Wake The Witch // Jui-Pin Chang & Tiffany Singh Moonlight Inn // The Other Women Gallery // TAITUNG, TAIWAN 2022
Wake the Witch is a narrative of women’s liberation through objects of the domestic, repositioning craft into conceptual art contexts, where so-called “women’s work” is elevated to recognise the cultural and historical knowledge carried through the generations by womens making. This suite of work examines how societal expectations, family obligations and existing as a minority within the art world’s power structure influences how women artists create.
INDIVIDUAL LIST OF WORKS
Only One Ocean Between Us // Woks, Earth, Painted Wood, Salt, Saltwater, Sand, Tablecloths, Papercut, Twine // There Is Only One Ocean Between Us which speaks to the geographical locations of Taiwan and Aotearoas (New Zealand) connection via the Pacific Ocean. It honours the journey of the ancestors across the sea by placing large scale domestic woks, as offering bowls filled with salt, sand and sea water from the coast the indigenous people of Taiwan departed from. Archaeologists theorise that a group of brave indigenous Taiwanese ventured out into the Pacific Ocean some 4000 years ago, relying on wind, currents and the stars to steer their course to the Philippines. Their descendants continued to explore unknown waters and within 1000 years or so had reached Malaysia, Indonesia, Polynesia & Aotearoa. But for all the density & complexity of the routes within this network, each points to the Dulan Coast of Taiwan as the place of origin.
Mana Wahine // Silk, Taiwanese Flower Fabric, Hand Stitched Embroidery, Twine, Papercut, Collage // Mana Wahine honours the matriarchal societies of the Pacific. The concept of mana wahine speaks to the arrangement of tribal life, the prestige and political power held by a woman or the women of a tribe. In the culture of the Amis, the most dominant local group in the Hualien-Taitung region, the woman/mother is the sun, the light and origin of life, while the man/father is the moon. The Amis among the Taiwanese aboriginals are generally considered to be a “matrilineal society”, according to the classification of early anthropologists.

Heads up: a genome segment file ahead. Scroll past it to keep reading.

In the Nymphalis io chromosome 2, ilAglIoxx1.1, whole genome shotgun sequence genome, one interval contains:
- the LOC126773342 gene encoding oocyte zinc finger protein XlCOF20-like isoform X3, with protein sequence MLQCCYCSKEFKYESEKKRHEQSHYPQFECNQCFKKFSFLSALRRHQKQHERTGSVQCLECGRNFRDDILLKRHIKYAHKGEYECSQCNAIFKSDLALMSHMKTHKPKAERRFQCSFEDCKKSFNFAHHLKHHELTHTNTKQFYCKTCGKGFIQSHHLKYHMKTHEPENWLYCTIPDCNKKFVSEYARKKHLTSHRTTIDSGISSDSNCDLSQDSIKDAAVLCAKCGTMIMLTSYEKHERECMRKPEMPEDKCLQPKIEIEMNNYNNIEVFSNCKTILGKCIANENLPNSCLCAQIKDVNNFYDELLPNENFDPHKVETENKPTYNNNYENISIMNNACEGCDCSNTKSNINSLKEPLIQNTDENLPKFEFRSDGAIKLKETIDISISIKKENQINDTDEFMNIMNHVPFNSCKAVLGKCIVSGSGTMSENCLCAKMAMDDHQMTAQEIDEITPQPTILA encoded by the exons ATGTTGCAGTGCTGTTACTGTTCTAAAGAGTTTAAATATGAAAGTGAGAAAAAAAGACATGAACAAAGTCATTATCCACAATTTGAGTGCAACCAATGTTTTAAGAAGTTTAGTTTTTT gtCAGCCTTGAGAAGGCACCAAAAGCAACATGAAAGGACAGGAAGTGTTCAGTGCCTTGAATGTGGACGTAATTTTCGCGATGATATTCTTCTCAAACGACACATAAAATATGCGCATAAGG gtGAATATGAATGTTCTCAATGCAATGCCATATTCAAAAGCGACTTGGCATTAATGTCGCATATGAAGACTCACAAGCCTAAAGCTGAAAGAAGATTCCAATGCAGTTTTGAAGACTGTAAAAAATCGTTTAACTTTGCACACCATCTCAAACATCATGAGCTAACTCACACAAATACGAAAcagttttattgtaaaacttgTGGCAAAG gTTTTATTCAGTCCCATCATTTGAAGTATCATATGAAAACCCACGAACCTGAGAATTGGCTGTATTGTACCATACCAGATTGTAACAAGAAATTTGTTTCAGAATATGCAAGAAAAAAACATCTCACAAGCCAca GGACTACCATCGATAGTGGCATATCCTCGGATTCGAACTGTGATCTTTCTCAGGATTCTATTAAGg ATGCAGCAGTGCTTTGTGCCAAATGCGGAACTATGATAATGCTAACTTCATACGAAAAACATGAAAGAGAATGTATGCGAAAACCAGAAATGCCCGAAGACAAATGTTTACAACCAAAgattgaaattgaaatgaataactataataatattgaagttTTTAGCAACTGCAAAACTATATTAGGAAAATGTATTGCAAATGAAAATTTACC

Earth Air Water // Thai Offering Bowls, Water, Ferns, Flowers, Incense, Bamboo, Candles // Earth Air Water exists as an elemental representation of the interconnectivity of all things. All five elements are represented within this work. However, water is the most predominant, as it is the Yin and most feminine. Because of this we bring attention to the role and issues women face globally as collecting water is a task that falls largely to women and girls as part of keeping house. Added up, the time spent on this chore often means girls miss school and women miss out on the chance to earn a decent living. More than 2 billion people around the world are without clean water at home. For many, the closest source of water that’s safe for cooking, drinking and hygiene is at least 30 minutes away by foot. For many, as water sources dwindle, the problem is getting worse, both in terms of having access to clean water and in terms of gender equality.
Women’s Work // Social practice Moving Image documentation with the Orchid Womens Weavers community, Dulan, Taiwan // This collaborative process maps out factors that affect women’s participation in various artistic disciplines, facilitating them to be seen and heard, thus building alliances between countries and communities to provide sustainable opportunities for women. Both Singh and Chang are committed to further gender equality and women’s empowerment by repositioning practices such as craft into contemporary, conceptual art contexts where so-called “women’s work” is elevated in the global and historical model. So art can begin to speak to audiences, providing outreach and value to women’s art practices.
The Doormat Series // upcycled doormats and commsissioned embroidery pieces from the Hmong and Pakisani refugee communities // Furthering the partnership process Singh and Chang developed in Thailand in 2019. The project aims to foster social bonds within the art world and beyond, by promoting improved well-being and economic gains for women artists. The doormat series is a play on a common domestic object to which women are commonly referred to, referencing how women artists have been treated in the male dominated art space.
The project is founded upon three core principles; empowerment, sustainability and transparency. Empowering women to be agents of change in their communities and furthering research gathered from The Taipei Artist Village residency to continue ethical and supportive exploration of the challenges faced by women today.